Italy is often thought of as a place for vacationing and tourism. Both Florence and Rome place in the top 10 on the U.S. News and World Report list of “World’s Best Places to Visit.”
Leisure and recreation, however, are not always the primary motivations for international travel, nor were they in the past. For two Americans of the 19th century, Anne Hampton Brewster and Caroline Crane Marsh, international travel was a vehicle for engaging with transformations in the world around them.
“These women weren’t going to Italy to consume good food, wine or clothing. They were much more than tourists,” said Dr. Etta Madden, professor of English at Missouri State University. “They became engaged with the local political and religious climate and were transformed by their travels.”
Through the eyes and experiences of largely now unknown women writers of the 19th century, Madden is uncovering how travel and communication can impact the global culture.
Political engagement in a time of change
Brewster, from Philadelphia, was among the first “female correspondents” — now called journalists — who moved to Rome in 1869 and lived there for more than twenty years. While she wrote letters published as newspaper articles that appeared across the United States, from Boston to San Francisco, most people don’t know her today.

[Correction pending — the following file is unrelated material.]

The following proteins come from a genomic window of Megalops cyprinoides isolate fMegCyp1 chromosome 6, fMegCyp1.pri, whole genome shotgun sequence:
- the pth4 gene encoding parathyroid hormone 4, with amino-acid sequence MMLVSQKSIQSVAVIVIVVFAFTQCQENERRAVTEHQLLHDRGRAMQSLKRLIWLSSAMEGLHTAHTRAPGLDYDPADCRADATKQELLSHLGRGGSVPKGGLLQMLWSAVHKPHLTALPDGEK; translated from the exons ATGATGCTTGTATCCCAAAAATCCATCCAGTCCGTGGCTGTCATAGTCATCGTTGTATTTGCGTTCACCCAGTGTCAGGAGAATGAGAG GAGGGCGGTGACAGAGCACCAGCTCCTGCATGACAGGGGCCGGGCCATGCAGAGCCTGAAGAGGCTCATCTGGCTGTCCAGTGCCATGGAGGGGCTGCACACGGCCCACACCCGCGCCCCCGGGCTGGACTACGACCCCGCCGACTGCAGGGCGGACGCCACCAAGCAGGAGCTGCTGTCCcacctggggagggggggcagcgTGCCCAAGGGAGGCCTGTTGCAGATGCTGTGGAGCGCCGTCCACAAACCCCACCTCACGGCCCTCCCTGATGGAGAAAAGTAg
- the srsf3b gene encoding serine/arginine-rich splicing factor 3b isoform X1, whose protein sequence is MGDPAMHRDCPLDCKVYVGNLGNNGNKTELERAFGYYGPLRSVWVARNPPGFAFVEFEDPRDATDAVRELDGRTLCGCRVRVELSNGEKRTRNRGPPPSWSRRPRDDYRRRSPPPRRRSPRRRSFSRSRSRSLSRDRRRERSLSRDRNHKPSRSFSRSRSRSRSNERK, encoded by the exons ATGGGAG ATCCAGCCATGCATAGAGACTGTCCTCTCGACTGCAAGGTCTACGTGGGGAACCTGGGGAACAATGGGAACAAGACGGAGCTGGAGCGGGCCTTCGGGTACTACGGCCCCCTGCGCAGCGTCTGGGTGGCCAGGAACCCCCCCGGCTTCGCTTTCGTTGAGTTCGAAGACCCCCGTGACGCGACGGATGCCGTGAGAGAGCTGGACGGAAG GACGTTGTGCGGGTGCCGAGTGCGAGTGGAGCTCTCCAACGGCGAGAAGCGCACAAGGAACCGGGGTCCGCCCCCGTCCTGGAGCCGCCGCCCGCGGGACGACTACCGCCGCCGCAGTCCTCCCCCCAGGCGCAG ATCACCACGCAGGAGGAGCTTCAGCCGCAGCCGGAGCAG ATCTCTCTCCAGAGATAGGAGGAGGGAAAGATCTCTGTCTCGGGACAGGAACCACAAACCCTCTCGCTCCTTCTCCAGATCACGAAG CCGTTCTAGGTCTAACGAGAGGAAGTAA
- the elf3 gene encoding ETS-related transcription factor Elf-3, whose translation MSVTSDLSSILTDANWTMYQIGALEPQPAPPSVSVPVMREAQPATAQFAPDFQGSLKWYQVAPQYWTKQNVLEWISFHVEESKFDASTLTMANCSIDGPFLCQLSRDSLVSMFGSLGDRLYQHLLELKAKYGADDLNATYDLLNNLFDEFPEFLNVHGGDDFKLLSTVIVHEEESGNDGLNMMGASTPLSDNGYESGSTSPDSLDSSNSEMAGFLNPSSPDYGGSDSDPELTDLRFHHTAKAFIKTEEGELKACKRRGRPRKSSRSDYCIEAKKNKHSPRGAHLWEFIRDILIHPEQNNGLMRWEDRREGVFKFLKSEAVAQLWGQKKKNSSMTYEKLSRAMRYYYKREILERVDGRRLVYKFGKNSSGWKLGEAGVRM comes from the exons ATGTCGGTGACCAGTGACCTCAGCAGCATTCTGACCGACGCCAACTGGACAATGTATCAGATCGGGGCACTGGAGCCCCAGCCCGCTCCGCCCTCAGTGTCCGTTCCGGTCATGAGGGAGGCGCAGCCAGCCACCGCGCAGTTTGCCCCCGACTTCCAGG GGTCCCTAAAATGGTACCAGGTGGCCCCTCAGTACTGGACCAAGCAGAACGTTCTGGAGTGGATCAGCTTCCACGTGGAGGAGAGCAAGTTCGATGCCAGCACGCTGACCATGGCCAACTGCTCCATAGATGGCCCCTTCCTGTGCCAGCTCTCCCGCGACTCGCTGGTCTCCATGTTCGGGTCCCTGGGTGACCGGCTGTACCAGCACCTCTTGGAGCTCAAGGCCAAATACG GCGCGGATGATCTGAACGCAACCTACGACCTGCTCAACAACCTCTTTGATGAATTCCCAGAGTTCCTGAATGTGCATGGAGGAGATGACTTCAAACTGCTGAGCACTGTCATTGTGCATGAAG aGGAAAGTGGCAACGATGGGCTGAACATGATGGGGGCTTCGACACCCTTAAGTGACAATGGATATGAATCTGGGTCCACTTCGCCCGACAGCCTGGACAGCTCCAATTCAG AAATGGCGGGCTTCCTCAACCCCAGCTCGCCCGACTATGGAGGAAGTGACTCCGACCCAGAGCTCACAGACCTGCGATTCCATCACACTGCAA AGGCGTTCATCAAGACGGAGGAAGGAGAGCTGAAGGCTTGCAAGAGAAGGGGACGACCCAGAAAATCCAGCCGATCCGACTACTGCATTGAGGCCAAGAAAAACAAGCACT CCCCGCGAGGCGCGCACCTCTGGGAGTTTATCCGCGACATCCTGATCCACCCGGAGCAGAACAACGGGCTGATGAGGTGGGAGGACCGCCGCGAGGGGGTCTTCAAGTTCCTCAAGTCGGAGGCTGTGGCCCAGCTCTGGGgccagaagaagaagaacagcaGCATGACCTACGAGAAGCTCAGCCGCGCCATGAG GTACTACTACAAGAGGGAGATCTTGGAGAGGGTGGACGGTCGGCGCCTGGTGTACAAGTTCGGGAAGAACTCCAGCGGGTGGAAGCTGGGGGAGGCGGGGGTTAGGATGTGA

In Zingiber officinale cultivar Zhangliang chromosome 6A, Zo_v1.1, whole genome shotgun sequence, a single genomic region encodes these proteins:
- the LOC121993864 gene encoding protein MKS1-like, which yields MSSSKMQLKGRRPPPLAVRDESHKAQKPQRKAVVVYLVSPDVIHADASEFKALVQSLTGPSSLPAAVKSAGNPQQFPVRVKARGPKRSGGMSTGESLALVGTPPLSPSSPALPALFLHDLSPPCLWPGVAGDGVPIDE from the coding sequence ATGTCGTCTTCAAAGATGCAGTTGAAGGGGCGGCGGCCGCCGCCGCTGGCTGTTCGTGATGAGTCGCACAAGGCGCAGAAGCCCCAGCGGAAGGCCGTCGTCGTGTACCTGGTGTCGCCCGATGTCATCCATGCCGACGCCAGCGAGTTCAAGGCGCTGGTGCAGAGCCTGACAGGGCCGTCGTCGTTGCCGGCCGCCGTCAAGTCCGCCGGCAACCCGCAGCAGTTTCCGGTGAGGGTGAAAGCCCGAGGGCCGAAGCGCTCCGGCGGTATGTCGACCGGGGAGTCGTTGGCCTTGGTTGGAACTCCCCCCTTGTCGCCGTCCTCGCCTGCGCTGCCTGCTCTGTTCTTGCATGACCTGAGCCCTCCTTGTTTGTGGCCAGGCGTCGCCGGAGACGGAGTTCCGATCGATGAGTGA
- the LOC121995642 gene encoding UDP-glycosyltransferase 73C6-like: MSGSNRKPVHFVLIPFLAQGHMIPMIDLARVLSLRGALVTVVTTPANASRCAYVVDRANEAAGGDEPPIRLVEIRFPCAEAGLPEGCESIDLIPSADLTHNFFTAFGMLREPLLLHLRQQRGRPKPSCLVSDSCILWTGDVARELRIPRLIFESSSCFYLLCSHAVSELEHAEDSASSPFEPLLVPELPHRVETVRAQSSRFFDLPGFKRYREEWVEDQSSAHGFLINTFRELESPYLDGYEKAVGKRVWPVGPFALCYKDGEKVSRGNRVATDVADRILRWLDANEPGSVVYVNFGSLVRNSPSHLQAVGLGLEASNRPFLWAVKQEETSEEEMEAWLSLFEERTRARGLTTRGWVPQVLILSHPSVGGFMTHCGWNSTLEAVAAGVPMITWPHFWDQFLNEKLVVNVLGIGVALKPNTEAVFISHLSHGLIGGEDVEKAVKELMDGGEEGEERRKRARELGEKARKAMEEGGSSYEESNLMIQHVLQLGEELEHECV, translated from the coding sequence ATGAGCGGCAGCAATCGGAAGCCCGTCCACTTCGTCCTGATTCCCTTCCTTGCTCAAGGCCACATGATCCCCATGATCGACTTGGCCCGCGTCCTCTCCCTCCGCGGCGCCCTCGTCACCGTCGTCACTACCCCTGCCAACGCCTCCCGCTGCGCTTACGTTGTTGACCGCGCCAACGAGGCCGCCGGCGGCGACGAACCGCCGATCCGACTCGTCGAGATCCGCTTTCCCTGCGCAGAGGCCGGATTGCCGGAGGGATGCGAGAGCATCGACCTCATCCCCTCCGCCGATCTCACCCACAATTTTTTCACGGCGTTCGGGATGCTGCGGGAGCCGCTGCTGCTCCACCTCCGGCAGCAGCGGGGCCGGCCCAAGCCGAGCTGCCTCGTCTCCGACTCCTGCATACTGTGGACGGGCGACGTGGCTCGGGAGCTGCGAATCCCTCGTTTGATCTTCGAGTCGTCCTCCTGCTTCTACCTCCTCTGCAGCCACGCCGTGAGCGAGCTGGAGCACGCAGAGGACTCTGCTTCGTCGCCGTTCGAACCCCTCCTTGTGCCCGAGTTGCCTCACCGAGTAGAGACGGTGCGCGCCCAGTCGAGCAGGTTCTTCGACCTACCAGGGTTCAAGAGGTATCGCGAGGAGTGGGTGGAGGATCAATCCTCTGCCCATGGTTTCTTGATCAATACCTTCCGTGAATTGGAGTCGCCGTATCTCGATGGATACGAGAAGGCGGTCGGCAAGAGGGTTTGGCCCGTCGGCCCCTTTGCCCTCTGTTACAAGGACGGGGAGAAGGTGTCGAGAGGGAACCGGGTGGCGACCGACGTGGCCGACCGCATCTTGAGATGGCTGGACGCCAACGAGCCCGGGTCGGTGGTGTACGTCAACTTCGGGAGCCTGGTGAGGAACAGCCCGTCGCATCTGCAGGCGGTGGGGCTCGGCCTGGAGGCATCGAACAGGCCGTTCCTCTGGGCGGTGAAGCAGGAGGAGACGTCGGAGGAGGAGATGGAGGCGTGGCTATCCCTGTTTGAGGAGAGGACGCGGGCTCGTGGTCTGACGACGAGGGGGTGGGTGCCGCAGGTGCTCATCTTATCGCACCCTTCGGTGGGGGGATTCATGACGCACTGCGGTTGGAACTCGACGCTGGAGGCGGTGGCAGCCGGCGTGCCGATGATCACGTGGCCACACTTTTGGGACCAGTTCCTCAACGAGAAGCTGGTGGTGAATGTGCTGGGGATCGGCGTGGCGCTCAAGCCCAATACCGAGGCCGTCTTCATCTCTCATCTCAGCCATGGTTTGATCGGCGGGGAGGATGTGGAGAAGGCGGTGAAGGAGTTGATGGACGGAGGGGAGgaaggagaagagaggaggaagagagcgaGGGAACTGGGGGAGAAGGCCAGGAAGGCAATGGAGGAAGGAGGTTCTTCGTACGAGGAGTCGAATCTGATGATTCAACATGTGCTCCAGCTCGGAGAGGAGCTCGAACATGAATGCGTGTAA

Her lack of notoriety, according to Madden, is due in part to her dedication to traditional gender roles.
“I think it’s because she was not radical enough as a woman writer,” said Madden. “While other women journalists were putting their bodies out there and doing radical things like writing about being in prison or at the scene of military battles, Brewster was more careful about where she placed herself as she engaged in the politics of the day.”
Through Brewster’s writing, what she observed and experienced in Italy traveled all the way across the Atlantic back to the United States. Serving as an early example of community engagement, Brewster’s articles sought to draw parallels between political revolution in the United States and Italy.
“What’s happening in Italy in the mid-19th century is very similar to what happened in the United States in 1776,” said Madden. “Impoverished and oppressed Italians were seeking freedom from the monarchy. They wanted to have a republic. Americans saw what was happening in Italy as really important.”
New perspectives on religion
Marsh, originally from New York, was the wife of the first United States ambassador to Italy, George Perkins Marsh. While she did not publish widely, Marsh composed poetry, wrote sketches about her travels with her husband, and helped him translate mythology, and write encyclopedia articles.
Along the way, she also broadened her perspective on religion and piety.
“Over her time in Italy she became more humble about Roman Catholic religious beliefs,” said Madden. “She began to see her world as wide open to change and became engaged with the local culture to help the impoverished, uneducated masses.”
Originally prejudiced against other religious worldviews, Marsh’s humbling experience can be a lesson in cultural competence for everyone, according to Madden.
“Her travels helped her understand that Americans don’t always have the ‘right’ views and way of doing things,” said Madden. “Her writing reveals that she gained a little humility and actually came to learn something, not only about herself but also about the people she came into contact with and their complexity.”
For more information, contact Madden at 417-836-5422.